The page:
No one is born a gardener. We all have to learn how, and the longer we work at it the more we learn.
One of the tragedies of modern society is that the natural process of passing experiential learning from one another has become fragmented. Despite books and magazines, the most meaningful and insightful knowledge of gardening comes from experience and from the help and instruction of others.
Why garden? What can be more rewarding than preparing food fresh from the garden, or opening a jar of tomatoes, or strawberry jam, in the middle of January? We get exercise, fresh air, good food, the satisfaction of watching things grow, and a sense of union with nature and the world around us.
To begin, a garden needs soil, water and sun. You can build or even import soil, water can be piped in, can be collected from rain and can be conserved with mulch. Sun on the other hand is much harder to control.
SUN: It is important to choose a location that provides the longest, most consistent sun throughout the growing season. Vegetables need a good eight hours of sun; some plants require more. That’s not always within our control, but you can place the hot-loving plants where the sun is best.
These would be your tomatoes, peppers, eggplant, squash, corn and basil. Leafy greens and cool season crops are a bit more tolerant of lower light, and shade may help extend growth in plants that bolt when temperatures rise.
Most herbs thrive in full sun and can tolerate poorer soil and drier conditions. Growing vegetables in planters allows you to relocate pots as the sun changes throughout the season. Grow boxes enable you to create good soil where there is none, and to place it in the best location.
WATER: Water deeply and less frequently to encourage better, deeper root growth. For newly planted seeds and transplants use a gentle spray more regularly to keep the planting medium moist until the seeds emerge. Once transplants show new growth, back off on the watering. When you water, water the soil, not the leaves, unless you are using a foliar feeding, and water early in the day.
Watering in late afternoon and evening does not allow drying time and can encourage mildew and fungus infections. Watering on hot sunny afternoons can scorch the leaves and much of the surface water begins to evaporate before it can penetrate the soil to the roots. A shallow depression around your plant can ensure the water does not run off immediately into paths instead of to your plant.
Using a barrel for rain water means the water is usually warmer than from a tap. This is especially beneficial for greenhouse plants. Nutrients can be incorporated into the water with manure, seaweed, compost, and even decomposing weeds.
SOIL: Work the soil well before planting. The weeds you remove now will not plague you later. Try to catch them before flowering and place in either a weeds-only compost well away from the garden, or stuff them into a black plastic bag or bin and let the sun decompose them. Break up the soil and add conditioners to improve the texture: sand, peat, compost, manure, leaves, grass clippings and sawdust will all help.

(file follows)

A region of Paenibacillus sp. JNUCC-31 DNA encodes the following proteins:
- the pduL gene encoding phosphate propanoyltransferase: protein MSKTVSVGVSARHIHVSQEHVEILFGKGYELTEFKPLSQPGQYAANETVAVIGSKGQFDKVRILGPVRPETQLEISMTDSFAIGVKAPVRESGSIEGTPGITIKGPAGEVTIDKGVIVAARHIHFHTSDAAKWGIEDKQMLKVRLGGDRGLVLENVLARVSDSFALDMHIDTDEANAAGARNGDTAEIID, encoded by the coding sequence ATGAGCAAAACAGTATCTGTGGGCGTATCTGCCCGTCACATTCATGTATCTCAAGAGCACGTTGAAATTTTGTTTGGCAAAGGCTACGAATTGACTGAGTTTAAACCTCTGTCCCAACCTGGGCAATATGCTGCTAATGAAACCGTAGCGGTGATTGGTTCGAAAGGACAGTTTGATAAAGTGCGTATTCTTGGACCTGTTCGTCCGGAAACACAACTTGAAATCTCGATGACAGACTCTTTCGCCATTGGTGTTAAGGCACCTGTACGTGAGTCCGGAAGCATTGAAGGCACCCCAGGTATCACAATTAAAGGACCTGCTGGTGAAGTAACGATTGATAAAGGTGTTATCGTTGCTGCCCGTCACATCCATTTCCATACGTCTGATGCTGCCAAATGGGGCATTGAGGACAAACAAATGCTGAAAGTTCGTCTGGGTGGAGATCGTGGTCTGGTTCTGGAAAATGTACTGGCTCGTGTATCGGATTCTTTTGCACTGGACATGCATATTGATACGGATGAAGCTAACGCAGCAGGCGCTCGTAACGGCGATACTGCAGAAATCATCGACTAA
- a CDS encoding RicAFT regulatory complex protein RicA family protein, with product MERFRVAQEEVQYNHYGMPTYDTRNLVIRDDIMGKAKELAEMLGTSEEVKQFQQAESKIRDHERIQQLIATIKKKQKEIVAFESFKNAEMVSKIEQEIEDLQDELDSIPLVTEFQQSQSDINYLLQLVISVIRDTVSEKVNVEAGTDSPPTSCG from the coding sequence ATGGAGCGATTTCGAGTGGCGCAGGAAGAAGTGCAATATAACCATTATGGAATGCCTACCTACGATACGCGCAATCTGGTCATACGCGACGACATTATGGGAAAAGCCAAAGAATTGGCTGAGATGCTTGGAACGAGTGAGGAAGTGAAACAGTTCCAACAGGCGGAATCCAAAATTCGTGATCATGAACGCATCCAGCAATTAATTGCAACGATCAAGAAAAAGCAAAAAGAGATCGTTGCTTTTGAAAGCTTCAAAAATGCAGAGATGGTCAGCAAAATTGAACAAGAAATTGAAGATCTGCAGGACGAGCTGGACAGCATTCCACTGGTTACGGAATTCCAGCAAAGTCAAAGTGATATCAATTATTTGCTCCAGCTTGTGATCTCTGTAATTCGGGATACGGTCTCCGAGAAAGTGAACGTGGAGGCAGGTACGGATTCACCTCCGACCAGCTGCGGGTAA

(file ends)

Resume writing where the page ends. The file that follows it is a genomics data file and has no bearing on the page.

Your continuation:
Vermiculite and perlite help improve both texture and water retention but are rather costly to use large scale. However, a judicious amount worked into a row before sowing tiny seeds will help them emerge.
Organic matter not only improves texture, it increases water retention and incorporates the bacteria and enzymes that are important to free up valuable nutrients. What you want to attain is a soil that will form a ball when clenched in your hand, but will break apart easily.
FEED YOUR SOIL: We see the letters NPK (nitrogen, phosphorus and potassium) labelled on fertilizer bags, but it is also the valuable micronutrients, the enzymes and organic components that are important, which are more present in natural fertilizers. Plants have very individual needs, and the makeup of your soil can change according to location. It is up to us to observe and fine-tune as we go. Nutrient-rich soils create healthy vegetables.
PLANTS: Starting with healthy seed and healthy plants is a good beginning. If you save your seed, choose your biggest, healthiest plant to reserve for seed collection. From this, save the biggest, fattest, best-shaped seeds. The same goes for selecting plants. Look for good colour, a strong stem, bushy growth and healthy roots.
If the plant is an annual and in bloom, unless it is in a large pot, it may be stressed and possibly pot-bound. These plants don’t normally perform well. If you buy or start a plant and it is too early to plant out, re-pot it into a larger pot. By the time it is ready to plant out it will be larger with a better root system.
When selecting plants or seeds, be realistic. Grow what you like, what you might normally pick up at the store, and in a proportion that fits your needs. That being said, be inventive and try something new. There are so many different varieties available: heritage tomatoes, novelty plants with unusual colours and ethnic foods. It’s always nice to get a little surprise mixed in with the familiar.
Enjoy your garden in all its aspects.
Lin Morrison is a member of Powell River Garden Club.